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Short Selling

Volume 487: debated on Thursday 12 February 2009

2. What discussions he has had with the Financial Services Authority on its decision to lift the ban on short selling in the financial markets; and if he will make a statement. (256283)

The UK tripartite authorities—the Treasury, the Bank of England and the Financial Services Authority—are working closely together to ensure the stability of the UK financial system. The FSA, as an independent regulator, reviewed its ban and decided not to maintain it. It stands ready to reintroduce the ban should circumstances require it.

I thank my hon. Friend for that answer, but the FSA has let the public and business down, and it acts like a toothless tiger. It is time that it got tough. The only time that it got tough was on short selling, and what did it do? It withdrew the ban. The time has come for the Minister to introduce strong regulation and make the FSA use it, because the people of this country would not forgive it if this were to happen again. Let us get tough and take action now.

I understand what my hon. Friend says about tough regulation, but I have to say that there is no evidence that hedge funds and speculators are short selling and driving down the stock of banks at the moment. There is a short selling disclosure regime in place, whereby if short selling transactions reach 0.25 per cent. they must be disclosed. All the evidence that we have at the moment shows that there is no significant short selling activity in bank stocks. Of course the FSA, as the independent regulator, will continue to monitor the situation and stands ready to reintroduce a ban if it is necessary to do so.

The Minister is distancing himself from the decision to lift the ban, so why did he take the credit when it was imposed?

I am not distancing myself from it at all. I am just making it clear that the FSA is an independent regulator and takes its own decisions, although it works closely with the other tripartite authorities, the Bank of England and ourselves in Her Majesty’s Treasury. As the hon. Gentleman will know, in addition to the current temporary disclosure regime, the FSA is proposing greater transparency in short selling more generally. We believe that that is important and can help to protect all UK firms, not just those in the financial sector. A discussion document was issued just over a week ago on this issue.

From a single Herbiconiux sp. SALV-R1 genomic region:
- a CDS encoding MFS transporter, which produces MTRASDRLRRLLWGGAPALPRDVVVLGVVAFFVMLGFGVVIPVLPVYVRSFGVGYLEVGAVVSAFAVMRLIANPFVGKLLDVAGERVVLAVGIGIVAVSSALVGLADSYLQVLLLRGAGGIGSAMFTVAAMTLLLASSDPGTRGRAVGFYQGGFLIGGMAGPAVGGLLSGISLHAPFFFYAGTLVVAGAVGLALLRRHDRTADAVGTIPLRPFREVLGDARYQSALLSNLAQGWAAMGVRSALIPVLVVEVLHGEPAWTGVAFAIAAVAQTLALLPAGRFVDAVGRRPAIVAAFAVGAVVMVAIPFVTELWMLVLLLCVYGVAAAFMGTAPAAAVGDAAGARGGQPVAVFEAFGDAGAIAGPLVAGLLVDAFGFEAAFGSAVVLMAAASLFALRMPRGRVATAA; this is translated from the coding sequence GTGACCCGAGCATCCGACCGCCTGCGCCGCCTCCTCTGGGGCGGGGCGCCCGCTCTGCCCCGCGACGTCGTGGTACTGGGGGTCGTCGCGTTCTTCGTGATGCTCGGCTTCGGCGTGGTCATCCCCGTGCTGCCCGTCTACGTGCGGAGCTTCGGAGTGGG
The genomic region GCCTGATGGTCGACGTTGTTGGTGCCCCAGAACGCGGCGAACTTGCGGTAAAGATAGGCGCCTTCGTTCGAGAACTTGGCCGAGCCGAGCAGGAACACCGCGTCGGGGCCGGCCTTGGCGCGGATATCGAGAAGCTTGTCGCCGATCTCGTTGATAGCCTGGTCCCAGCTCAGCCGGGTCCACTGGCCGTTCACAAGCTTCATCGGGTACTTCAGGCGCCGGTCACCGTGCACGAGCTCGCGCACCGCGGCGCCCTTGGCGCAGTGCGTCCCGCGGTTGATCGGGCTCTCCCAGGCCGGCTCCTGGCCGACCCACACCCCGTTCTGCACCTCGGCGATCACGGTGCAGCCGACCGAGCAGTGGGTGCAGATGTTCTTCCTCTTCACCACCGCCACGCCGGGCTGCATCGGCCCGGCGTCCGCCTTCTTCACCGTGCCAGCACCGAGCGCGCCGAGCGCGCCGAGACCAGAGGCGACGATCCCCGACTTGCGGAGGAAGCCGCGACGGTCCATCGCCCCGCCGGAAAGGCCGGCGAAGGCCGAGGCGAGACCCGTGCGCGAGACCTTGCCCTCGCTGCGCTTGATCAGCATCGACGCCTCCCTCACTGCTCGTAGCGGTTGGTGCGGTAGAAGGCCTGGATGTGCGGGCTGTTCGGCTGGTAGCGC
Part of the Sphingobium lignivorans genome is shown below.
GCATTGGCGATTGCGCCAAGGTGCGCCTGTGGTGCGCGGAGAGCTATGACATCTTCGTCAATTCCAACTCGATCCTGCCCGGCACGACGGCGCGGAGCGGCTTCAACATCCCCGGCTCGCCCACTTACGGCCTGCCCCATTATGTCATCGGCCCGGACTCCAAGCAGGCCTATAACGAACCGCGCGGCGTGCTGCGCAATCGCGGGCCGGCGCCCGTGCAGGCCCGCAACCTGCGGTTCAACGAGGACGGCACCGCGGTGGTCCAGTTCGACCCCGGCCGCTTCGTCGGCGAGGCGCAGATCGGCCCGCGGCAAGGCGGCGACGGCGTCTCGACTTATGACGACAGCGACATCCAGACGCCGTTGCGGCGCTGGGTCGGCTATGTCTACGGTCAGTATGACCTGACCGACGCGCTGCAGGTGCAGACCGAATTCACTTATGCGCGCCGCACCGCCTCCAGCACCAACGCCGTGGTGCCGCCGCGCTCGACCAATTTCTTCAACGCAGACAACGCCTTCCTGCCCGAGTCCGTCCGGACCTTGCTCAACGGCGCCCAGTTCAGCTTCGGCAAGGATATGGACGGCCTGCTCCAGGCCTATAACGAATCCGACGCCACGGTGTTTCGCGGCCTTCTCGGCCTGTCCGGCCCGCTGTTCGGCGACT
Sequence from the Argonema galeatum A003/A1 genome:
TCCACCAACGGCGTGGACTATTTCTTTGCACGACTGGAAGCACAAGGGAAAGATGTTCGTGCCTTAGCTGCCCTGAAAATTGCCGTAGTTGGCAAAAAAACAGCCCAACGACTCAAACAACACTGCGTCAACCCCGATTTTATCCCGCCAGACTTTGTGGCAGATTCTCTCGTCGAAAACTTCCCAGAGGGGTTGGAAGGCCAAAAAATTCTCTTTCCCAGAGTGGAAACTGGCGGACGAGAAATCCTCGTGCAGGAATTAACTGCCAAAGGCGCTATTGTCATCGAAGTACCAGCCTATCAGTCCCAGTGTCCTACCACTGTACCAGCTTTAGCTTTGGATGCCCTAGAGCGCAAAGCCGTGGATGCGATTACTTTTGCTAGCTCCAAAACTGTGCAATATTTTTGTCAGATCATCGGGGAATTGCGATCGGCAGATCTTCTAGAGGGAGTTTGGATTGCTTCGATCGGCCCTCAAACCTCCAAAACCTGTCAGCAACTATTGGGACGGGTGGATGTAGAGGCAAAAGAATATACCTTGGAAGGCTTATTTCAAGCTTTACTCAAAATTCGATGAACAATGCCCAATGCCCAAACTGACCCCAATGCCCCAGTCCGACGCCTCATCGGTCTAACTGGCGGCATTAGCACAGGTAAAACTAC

In his discussions with the FSA, will my hon. Friend ask for an explanation of why the building societies pay 15 per cent. of their pre-tax profits into the Financial Services Compensation Scheme while the banks pay only 5 per cent.? Will my hon. Friend meet colleagues and representatives of the building societies?

My hon. Friend refers to the Financial Services Compensation Scheme. We consulted on the rules over a couple of years, and the scheme was introduced in April 2008. I remember that, at the time, the building societies said that they wanted to be in the same category as the banks for deciding the rate that they pay for their protected deposits. They might have changed their minds since, and they will want to take that up with the FSA as an independent regulator, but I am always happy to meet my hon. Friend to discuss any problems.

I agree entirely with the hon. Member for Chorley (Mr. Hoyle). Is not short selling an immoral and corrupt practice that makes no positive contribution to the creation of wealth? There should be a permanent ban on it.

Perhaps we should demystify short selling a little. I do not know whether the hon. Gentleman buys goods over the internet, but if one buys books, hi-fi equipment and televisions, they are often bought from a supplier who does not have the goods, but makes a commitment to get them from a purchaser. That is short-selling activity. We believe—and the markets understand—that short selling can help facilitate price discovery, which is important for valuing companies fairly, price efficiency and liquidity in the market. However, we need to ensure great transparency about the matter. We do not want to go back to the days of George Soros, speculation, and major runs on companies and countries. That is why the disclosure regime is important.